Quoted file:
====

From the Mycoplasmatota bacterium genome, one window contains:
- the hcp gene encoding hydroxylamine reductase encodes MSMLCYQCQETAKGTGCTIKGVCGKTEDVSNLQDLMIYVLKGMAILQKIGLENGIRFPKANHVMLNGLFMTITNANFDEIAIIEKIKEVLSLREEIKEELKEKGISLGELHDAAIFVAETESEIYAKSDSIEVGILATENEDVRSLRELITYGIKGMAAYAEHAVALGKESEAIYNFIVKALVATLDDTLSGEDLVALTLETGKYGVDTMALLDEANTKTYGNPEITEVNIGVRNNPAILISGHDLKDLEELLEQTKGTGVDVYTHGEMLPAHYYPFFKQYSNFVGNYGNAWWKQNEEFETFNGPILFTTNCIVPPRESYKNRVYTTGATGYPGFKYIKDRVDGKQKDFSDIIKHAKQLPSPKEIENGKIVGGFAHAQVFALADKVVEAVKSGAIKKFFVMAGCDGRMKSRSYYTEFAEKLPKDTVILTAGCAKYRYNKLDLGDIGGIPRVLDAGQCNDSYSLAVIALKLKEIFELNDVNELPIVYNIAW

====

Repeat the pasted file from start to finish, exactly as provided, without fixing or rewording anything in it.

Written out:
From the Mycoplasmatota bacterium genome, one window contains:
- the hcp gene encoding hydroxylamine reductase encodes MSMLCYQCQETAKGTGCTIKGVCGKTEDVSNLQDLMIYVLKGMAILQKIGLENGIRFPKANHVMLNGLFMTITNANFDEIAIIEKIKEVLSLREEIKEELKEKGISLGELHDAAIFVAETESEIYAKSDSIEVGILATENEDVRSLRELITYGIKGMAAYAEHAVALGKESEAIYNFIVKALVATLDDTLSGEDLVALTLETGKYGVDTMALLDEANTKTYGNPEITEVNIGVRNNPAILISGHDLKDLEELLEQTKGTGVDVYTHGEMLPAHYYPFFKQYSNFVGNYGNAWWKQNEEFETFNGPILFTTNCIVPPRESYKNRVYTTGATGYPGFKYIKDRVDGKQKDFSDIIKHAKQLPSPKEIENGKIVGGFAHAQVFALADKVVEAVKSGAIKKFFVMAGCDGRMKSRSYYTEFAEKLPKDTVILTAGCAKYRYNKLDLGDIGGIPRVLDAGQCNDSYSLAVIALKLKEIFELNDVNELPIVYNIAW